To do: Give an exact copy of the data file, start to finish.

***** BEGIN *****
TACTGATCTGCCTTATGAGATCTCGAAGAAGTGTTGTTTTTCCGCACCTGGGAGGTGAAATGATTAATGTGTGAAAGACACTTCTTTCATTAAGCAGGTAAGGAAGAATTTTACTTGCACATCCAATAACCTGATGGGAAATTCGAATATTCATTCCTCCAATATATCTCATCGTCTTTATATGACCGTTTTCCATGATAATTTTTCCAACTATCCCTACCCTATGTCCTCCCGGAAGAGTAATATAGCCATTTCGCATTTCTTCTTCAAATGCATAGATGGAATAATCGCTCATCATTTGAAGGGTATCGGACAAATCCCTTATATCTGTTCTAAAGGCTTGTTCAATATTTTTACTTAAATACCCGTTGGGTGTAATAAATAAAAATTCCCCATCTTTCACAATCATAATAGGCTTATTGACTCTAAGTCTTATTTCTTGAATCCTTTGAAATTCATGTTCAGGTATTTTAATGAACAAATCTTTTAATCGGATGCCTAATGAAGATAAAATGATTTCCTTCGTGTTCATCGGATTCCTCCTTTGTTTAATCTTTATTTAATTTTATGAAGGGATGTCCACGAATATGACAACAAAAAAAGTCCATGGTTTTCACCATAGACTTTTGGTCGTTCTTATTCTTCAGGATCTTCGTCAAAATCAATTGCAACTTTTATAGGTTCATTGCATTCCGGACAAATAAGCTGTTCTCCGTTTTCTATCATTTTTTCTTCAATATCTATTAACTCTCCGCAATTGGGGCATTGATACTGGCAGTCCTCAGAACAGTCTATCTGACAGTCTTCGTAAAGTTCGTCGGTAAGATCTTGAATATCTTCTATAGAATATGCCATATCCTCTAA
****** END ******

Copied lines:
TACTGATCTGCCTTATGAGATCTCGAAGAAGTGTTGTTTTTCCGCACCTGGGAGGTGAAATGATTAATGTGTGAAAGACACTTCTTTCATTAAGCAGGTAAGGAAGAATTTTACTTGCACATCCAATAACCTGATGGGAAATTCGAATATTCATTCCTCCAATATATCTCATCGTCTTTATATGACCGTTTTCCATGATAATTTTTCCAACTATCCCTACCCTATGTCCTCCCGGAAGAGTAATATAGCCATTTCGCATTTCTTCTTCAAATGCATAGATGGAATAATCGCTCATCATTTGAAGGGTATCGGACAAATCCCTTATATCTGTTCTAAAGGCTTGTTCAATATTTTTACTTAAATACCCGTTGGGTGTAATAAATAAAAATTCCCCATCTTTCACAATCATAATAGGCTTATTGACTCTAAGTCTTATTTCTTGAATCCTTTGAAATTCATGTTCAGGTATTTTAATGAACAAATCTTTTAATCGGATGCCTAATGAAGATAAAATGATTTCCTTCGTGTTCATCGGATTCCTCCTTTGTTTAATCTTTATTTAATTTTATGAAGGGATGTCCACGAATATGACAACAAAAAAAGTCCATGGTTTTCACCATAGACTTTTGGTCGTTCTTATTCTTCAGGATCTTCGTCAAAATCAATTGCAACTTTTATAGGTTCATTGCATTCCGGACAAATAAGCTGTTCTCCGTTTTCTATCATTTTTTCTTCAATATCTATTAACTCTCCGCAATTGGGGCATTGATACTGGCAGTCCTCAGAACAGTCTATCTGACAGTCTTCGTAAAGTTCGTCGGTAAGATCTTGAATATCTTCTATAGAATATGCCATATCCTCTAA